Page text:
Friday, May 7, 2010

Fear of Education?

We believe in public education in the United States, so we support it with our tax dollars.

In spite of that commitment, we seem afraid to let our young people learn too much. We teach them to read but not be literate. We sanitize history. We censor literature. We restrict science education. We seem intent on stifling our children’s’ curiosity and creativity, rather than encouraging it.

We give lip service to preparing them to reach their potential, but we end up preparing them only for corporate drudgery and consumerism. Instead of teaching them to self-manage, we train them to be managed by others.

Educating young people for a rapidly changing world can no longer be a one-size-fits-all training program based on today’s reality. Technology and globalization are creating a very different world in which our youth will compete.

To be truly prepared, they must have an understanding of the economic, political and social forces that shape the world. They must be aware of the media that shape their consciousness. They must be inquisitive and think for themselves. They must be able to recognize change and then adapt to it.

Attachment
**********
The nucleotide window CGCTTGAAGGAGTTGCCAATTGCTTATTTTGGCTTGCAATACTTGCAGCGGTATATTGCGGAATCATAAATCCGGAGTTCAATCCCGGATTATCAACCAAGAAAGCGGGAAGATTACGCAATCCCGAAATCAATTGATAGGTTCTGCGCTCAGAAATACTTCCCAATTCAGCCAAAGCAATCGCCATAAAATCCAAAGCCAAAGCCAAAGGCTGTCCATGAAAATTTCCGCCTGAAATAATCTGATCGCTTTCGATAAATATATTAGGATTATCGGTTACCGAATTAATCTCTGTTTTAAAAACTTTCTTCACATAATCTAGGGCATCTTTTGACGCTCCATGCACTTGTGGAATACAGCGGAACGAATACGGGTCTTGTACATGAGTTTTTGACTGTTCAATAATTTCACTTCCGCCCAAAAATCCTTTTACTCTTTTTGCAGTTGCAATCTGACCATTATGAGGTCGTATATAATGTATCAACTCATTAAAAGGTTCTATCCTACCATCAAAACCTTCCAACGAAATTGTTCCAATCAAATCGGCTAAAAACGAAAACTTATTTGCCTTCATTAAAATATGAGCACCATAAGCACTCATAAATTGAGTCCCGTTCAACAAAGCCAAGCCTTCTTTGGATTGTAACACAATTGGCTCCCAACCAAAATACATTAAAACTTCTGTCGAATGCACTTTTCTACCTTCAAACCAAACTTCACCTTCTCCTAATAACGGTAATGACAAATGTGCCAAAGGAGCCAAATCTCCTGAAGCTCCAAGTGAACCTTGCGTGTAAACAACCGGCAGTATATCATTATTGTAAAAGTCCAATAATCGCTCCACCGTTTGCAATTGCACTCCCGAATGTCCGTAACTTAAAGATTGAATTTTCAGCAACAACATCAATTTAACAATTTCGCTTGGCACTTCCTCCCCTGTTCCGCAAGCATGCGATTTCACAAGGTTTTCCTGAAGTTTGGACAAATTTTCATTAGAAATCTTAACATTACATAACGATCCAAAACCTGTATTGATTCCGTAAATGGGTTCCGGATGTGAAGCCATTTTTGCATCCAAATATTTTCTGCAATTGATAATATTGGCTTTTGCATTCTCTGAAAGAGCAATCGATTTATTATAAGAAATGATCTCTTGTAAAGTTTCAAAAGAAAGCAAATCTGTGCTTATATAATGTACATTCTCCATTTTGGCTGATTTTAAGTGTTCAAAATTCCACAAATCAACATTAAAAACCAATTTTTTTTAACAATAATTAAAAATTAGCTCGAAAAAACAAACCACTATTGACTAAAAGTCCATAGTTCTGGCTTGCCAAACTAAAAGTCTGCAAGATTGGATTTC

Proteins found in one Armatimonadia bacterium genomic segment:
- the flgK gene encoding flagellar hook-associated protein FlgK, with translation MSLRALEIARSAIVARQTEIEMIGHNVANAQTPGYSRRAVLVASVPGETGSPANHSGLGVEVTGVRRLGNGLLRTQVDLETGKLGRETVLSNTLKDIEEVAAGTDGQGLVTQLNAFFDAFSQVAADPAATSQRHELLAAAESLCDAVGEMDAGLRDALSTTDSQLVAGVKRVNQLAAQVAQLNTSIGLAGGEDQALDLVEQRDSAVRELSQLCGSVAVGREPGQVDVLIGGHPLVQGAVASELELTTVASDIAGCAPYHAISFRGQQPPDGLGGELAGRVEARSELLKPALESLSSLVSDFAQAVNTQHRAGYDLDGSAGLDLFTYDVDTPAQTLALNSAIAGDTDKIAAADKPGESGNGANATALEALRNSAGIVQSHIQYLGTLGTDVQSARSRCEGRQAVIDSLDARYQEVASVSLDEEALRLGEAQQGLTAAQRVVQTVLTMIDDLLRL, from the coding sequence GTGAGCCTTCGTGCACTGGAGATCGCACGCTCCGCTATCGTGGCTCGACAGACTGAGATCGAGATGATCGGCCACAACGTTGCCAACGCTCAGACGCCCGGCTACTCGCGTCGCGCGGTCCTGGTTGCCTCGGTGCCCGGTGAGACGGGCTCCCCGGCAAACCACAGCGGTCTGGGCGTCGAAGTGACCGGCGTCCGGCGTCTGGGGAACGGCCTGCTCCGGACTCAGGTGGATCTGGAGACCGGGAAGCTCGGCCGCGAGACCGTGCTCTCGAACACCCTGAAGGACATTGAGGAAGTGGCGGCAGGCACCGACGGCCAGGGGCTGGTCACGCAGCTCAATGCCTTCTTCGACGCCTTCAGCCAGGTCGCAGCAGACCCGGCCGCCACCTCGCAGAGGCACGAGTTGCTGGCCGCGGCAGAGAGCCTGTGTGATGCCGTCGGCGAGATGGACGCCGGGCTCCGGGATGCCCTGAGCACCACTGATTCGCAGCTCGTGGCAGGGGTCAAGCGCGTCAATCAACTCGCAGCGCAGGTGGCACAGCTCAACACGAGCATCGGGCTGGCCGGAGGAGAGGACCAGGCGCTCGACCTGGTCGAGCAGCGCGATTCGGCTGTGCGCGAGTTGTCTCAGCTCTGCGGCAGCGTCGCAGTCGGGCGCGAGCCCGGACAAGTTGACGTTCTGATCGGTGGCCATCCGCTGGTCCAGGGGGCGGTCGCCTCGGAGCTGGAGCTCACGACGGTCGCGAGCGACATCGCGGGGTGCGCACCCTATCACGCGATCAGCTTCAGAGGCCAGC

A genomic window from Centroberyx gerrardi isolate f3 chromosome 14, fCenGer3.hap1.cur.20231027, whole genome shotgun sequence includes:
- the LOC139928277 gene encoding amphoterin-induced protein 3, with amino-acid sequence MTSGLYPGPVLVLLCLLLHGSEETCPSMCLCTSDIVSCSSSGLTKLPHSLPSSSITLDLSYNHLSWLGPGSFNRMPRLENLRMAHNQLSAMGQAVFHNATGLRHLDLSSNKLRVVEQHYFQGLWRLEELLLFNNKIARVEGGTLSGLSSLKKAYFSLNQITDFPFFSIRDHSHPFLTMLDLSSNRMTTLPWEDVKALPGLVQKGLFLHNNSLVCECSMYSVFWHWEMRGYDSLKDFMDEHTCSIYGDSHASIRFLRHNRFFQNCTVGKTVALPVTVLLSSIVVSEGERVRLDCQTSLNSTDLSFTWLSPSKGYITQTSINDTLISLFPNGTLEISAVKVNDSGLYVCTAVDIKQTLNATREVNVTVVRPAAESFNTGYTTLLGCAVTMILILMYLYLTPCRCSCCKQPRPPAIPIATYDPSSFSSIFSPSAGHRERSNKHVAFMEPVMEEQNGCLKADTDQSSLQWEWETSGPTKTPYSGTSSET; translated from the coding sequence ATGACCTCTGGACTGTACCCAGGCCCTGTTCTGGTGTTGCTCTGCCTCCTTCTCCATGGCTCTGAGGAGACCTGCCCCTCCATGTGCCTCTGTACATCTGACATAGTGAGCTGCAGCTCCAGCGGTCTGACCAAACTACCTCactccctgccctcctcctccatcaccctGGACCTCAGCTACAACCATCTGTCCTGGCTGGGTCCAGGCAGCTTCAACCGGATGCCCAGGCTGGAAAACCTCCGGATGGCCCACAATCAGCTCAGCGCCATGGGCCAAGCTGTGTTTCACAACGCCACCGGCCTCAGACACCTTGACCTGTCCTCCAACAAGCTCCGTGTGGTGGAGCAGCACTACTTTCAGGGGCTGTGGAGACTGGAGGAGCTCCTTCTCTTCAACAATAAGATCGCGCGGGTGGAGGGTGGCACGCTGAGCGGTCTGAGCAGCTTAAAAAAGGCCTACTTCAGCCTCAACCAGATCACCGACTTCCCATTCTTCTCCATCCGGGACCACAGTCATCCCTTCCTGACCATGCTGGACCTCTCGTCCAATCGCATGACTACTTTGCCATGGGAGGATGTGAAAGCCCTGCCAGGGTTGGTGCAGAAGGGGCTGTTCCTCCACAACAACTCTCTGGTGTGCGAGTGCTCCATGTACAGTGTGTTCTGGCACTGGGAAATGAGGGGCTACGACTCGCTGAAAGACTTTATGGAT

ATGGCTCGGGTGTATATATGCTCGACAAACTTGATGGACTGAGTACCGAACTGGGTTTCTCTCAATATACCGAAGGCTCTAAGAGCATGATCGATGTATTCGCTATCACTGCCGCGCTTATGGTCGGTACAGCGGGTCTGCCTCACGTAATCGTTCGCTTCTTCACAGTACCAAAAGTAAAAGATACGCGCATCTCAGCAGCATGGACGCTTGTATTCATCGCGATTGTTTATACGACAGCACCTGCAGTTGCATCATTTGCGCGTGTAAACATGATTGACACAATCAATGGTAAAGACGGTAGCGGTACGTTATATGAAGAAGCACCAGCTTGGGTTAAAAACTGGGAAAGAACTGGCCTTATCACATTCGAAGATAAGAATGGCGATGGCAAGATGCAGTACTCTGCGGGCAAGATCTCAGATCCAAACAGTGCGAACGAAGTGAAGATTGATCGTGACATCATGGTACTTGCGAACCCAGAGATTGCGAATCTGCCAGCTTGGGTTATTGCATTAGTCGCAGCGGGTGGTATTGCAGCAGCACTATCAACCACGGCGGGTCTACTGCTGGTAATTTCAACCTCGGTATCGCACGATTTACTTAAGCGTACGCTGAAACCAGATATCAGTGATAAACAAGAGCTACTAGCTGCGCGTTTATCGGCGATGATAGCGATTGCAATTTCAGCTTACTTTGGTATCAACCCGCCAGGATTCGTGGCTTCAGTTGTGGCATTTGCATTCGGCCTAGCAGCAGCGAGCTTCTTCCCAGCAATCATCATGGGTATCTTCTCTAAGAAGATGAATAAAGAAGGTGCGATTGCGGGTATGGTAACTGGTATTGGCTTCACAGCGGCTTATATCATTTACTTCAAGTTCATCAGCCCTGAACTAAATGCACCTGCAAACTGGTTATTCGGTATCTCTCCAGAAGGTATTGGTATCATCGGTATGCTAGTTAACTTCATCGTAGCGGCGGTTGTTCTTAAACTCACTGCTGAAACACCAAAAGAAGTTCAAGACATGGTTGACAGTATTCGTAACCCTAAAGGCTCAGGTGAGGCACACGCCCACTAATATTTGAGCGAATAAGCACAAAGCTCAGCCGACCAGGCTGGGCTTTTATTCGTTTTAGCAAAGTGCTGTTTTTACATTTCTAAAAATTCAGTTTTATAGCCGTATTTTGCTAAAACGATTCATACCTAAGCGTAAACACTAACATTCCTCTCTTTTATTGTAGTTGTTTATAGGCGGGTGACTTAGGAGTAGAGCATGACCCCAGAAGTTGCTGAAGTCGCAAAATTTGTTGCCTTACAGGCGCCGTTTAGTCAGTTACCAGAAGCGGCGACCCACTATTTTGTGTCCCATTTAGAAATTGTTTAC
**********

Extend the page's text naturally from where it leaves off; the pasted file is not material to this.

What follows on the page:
To solve global problems, our youth must be able to visualize beyond the confines of their own experience. They must have the knowledge and confidence to challenge the ruling elite, ideological extremists and xenophobic nationalists. They must truly understand history to avoid repeating it.

Critical thinking is not learned from a standardized curriculum. It requires curricula that address what it means to be critical citizens and teaches the skills to participate in sustainable democracy. Our young people will need the tools for civic engagement and self-management if we want them to remain free.

Helping our youth become critically engaged citizens is the goal of public education in a democracy.

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